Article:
What is cancer?

There are over 200 different types of cancer. Each type has its own name and treatment.

About cancer

Our bodies are made up of tiny building blocks called cells. Inside every cell is a set of genes. Genes are the instructions the cell needs to work properly.

The instructions send signals to cells to grow and divide and make new cells. This is how our bodies grow and heal. 

Sometimes genes in the cell can develop changes. If a gene is changed, it may not give the correct instructions anymore. A change in a gene is called a gene variant or mutation.

Gene variants in a cell may stop the cell working normally. Cancer may develop if cells like this multiply in an abnormal way and grow out of control. Over time, these cells can grow into a lump called a tumour.


The difference between cancer cells and normal cells

The image on the left shows normal cells. The image on the right shows abnormal cells.
Image: The image on the left shows cells arranged in an orderly way, with rows of cells stacked above one another. The image on the right shows, within these rows of stacked cells, a cluster of cells that look different (abnormal). These are arranged in a disorderly way. They have formed a lump.


Not all tumours are cancer. Doctors can tell if a tumour is cancer by taking a small sample to look for cancer cells. This is called a biopsy.

What is benign cancer?

Tumours that are not cancer are called benign. Benign tumours cannot spread anywhere else in the body. But they can cause problems if they grow and press on nearby organs.

What are malignant tumours?

Tumours that are cancer are called malignant. Malignant tumours can grow into nearby tissue and spread to other parts of the body.

Secondary cancer

Cancer can spread from one place (the primary site) to another through the blood or lymphatic system. When cancer spreads and grows somewhere else, it is called a secondary cancer or metastasis.

Different types of cancer

Cancer can start in any type of cell. This includes tissue or skin cells and cells that form the lining of the organs. 

It can also start in stem cells in the bone marrow. Stem cells make blood cells. Cancer that starts in stem cells does not cause a tumour. Instead the stem cells create abnormal blood cells that behave differently from healthy blood cells.

Booklets and resources

What is pre cancer?

A pre-cancerous condition is when cells are found to have abnormal changes that may lead to cancer if left untreated.

Having a pre-cancerous or inherited genetic condition does not mean you have cancer. Nor does it mean you will definitely get cancer. But it can increase your risk of developing it.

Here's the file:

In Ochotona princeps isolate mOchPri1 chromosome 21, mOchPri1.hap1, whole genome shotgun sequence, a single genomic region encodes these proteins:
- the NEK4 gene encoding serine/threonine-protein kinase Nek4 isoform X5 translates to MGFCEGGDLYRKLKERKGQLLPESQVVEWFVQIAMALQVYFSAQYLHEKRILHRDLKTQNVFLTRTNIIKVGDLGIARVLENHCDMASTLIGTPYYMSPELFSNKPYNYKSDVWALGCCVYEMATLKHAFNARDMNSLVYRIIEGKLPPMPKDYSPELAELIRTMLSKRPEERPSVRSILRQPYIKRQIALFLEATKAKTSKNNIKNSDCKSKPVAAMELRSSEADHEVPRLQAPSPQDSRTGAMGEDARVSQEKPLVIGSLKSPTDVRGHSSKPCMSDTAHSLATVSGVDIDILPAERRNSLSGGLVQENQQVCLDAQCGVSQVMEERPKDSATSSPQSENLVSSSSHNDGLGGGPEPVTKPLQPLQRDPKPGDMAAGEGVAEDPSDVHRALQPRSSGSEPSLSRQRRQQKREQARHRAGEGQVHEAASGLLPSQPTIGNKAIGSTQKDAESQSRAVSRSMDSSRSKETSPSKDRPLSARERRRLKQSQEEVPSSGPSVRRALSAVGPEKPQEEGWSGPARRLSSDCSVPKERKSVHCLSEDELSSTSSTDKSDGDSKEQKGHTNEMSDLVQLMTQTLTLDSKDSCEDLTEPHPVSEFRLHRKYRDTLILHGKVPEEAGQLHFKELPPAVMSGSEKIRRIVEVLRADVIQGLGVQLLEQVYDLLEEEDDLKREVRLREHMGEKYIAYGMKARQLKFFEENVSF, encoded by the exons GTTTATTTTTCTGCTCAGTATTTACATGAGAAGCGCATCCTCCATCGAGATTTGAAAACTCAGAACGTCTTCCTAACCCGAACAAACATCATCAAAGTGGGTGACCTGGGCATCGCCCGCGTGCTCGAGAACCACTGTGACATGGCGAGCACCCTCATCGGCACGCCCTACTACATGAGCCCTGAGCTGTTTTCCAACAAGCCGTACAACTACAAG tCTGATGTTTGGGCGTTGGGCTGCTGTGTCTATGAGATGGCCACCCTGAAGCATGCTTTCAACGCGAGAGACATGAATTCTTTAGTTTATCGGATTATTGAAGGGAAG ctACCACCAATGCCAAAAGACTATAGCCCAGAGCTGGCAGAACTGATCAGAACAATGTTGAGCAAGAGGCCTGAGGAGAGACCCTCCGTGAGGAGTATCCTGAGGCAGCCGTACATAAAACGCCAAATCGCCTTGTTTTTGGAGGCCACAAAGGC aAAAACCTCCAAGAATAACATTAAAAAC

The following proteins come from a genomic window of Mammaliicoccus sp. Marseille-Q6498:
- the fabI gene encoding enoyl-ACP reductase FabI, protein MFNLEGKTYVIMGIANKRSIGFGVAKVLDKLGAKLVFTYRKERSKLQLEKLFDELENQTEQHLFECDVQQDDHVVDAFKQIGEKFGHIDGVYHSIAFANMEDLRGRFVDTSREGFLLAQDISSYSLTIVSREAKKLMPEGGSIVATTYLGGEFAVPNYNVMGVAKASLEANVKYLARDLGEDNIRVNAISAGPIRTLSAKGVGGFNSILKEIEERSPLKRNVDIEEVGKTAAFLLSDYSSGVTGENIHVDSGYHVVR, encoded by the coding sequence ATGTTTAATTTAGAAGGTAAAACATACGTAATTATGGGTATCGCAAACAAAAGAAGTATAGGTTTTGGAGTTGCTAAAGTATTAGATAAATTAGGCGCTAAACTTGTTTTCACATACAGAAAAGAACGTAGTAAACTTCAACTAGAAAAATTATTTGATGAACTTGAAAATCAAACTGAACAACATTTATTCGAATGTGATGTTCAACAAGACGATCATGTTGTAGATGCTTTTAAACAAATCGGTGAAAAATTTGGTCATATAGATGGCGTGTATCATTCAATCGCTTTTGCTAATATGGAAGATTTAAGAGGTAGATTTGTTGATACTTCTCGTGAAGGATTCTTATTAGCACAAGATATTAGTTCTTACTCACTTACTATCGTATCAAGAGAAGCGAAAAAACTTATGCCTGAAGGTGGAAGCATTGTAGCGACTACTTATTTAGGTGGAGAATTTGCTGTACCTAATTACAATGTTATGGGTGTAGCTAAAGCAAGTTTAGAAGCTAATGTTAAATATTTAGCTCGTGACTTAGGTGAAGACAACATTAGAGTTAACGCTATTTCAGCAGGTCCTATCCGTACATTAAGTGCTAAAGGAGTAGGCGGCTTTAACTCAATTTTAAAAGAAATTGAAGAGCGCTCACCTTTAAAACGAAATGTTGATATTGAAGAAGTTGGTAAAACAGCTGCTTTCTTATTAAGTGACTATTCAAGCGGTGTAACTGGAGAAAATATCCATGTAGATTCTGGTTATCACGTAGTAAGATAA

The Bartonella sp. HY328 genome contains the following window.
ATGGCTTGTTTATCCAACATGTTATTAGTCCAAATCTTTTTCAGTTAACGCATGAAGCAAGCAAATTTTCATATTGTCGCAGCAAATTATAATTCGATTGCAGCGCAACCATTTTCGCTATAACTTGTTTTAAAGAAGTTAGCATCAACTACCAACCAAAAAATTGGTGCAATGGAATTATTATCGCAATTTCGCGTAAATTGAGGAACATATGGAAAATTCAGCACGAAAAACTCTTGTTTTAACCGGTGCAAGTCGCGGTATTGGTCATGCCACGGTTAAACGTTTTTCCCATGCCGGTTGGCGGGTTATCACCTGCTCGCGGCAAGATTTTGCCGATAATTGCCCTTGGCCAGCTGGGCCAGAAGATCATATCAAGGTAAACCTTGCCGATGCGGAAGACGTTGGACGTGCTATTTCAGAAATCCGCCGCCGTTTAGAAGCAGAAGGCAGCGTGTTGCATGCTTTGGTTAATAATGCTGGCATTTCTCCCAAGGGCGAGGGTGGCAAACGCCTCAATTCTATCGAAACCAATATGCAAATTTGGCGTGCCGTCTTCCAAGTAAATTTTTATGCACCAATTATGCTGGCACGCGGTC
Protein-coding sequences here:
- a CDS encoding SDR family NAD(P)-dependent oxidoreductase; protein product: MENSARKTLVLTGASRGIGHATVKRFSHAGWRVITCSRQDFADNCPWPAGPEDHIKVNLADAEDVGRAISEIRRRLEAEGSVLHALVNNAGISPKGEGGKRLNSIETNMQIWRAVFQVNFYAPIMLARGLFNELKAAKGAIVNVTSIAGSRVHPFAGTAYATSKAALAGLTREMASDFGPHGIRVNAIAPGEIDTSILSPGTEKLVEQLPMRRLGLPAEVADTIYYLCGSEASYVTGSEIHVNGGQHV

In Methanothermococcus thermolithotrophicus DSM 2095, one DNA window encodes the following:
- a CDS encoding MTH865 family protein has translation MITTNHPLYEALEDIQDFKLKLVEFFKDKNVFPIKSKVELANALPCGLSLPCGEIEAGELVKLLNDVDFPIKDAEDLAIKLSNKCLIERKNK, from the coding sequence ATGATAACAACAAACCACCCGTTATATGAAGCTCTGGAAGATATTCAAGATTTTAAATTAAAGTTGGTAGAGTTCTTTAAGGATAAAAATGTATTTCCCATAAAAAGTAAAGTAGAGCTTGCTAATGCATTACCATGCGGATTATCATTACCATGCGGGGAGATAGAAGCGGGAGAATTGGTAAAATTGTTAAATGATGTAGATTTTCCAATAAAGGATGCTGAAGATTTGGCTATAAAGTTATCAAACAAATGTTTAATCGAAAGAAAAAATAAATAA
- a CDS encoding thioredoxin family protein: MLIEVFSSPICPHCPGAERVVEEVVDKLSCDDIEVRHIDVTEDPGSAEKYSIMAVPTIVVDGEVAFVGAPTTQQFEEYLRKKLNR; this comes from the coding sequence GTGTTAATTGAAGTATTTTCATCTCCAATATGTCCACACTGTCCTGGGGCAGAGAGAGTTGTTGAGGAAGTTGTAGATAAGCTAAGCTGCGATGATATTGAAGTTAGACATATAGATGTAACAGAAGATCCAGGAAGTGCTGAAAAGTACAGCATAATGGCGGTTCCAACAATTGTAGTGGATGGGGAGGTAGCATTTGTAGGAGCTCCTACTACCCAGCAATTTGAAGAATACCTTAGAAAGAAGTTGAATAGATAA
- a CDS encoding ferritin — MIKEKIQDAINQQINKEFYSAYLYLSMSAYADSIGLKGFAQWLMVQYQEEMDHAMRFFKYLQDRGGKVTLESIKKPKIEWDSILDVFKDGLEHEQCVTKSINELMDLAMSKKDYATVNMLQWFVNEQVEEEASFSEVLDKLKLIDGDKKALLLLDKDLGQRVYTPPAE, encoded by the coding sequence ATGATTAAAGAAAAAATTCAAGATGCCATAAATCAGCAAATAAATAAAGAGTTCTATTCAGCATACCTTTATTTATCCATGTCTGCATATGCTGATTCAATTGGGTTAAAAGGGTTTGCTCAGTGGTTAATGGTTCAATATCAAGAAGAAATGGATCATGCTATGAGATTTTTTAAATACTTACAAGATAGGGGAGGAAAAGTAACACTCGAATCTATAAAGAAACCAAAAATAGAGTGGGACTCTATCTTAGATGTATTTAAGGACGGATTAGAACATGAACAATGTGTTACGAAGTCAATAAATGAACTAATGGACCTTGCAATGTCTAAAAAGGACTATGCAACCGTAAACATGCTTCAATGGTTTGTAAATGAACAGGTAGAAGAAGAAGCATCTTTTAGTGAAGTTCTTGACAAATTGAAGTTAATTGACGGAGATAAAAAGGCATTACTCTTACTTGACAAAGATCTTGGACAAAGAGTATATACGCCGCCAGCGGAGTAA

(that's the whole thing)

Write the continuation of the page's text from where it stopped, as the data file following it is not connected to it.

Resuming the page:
What causes cancer?

In the UK, about 391,000 people are diagnosed with cancer every year. There are over 200 different types of cancer.

We do not always know the cause of cancer. But some things can increase a person’s risk of getting cancer. These are called risk factors.

We have more information about the causes and risk factors of cancer.

Booklets and resources

About our information

  • Reviewers

    This information has been written, revised and edited by Macmillan Cancer Support’s Cancer Information Development team. It has been reviewed by expert medical and health professionals and people living with cancer. It has been approved by members of Macmillan’s Centre of Clinical Expertise.

    Our cancer information has been awarded the PIF TICK. Created by the Patient Information Forum, this quality mark shows we meet PIF’s 10 criteria for trustworthy health information.

The language we use

We want everyone affected by cancer to feel our information is written for them.

We want our information to be as clear as possible. To do this, we try to:

  • use plain English
  • explain medical words
  • use short sentences
  • use illustrations to explain text
  • structure the information clearly
  • make sure important points are clear.

We use gender-inclusive language and talk to our readers as ‘you’ so that everyone feels included. Where clinically necessary we use the terms ‘men’ and ‘women’ or ‘male’ and ‘female’. For example, we do so when talking about parts of the body or mentioning statistics or research about who is affected.

You can read more about how we produce our information here.

Date reviewed

Reviewed: 01 January 2024
Next review: 01 January 2027
Trusted Information Creator - Patient Information Forum
Trusted Information Creator - Patient Information Forum

Our cancer information meets the PIF TICK quality mark.

This means it is easy to use, up-to-date and based on the latest evidence. Learn more about how we produce our information.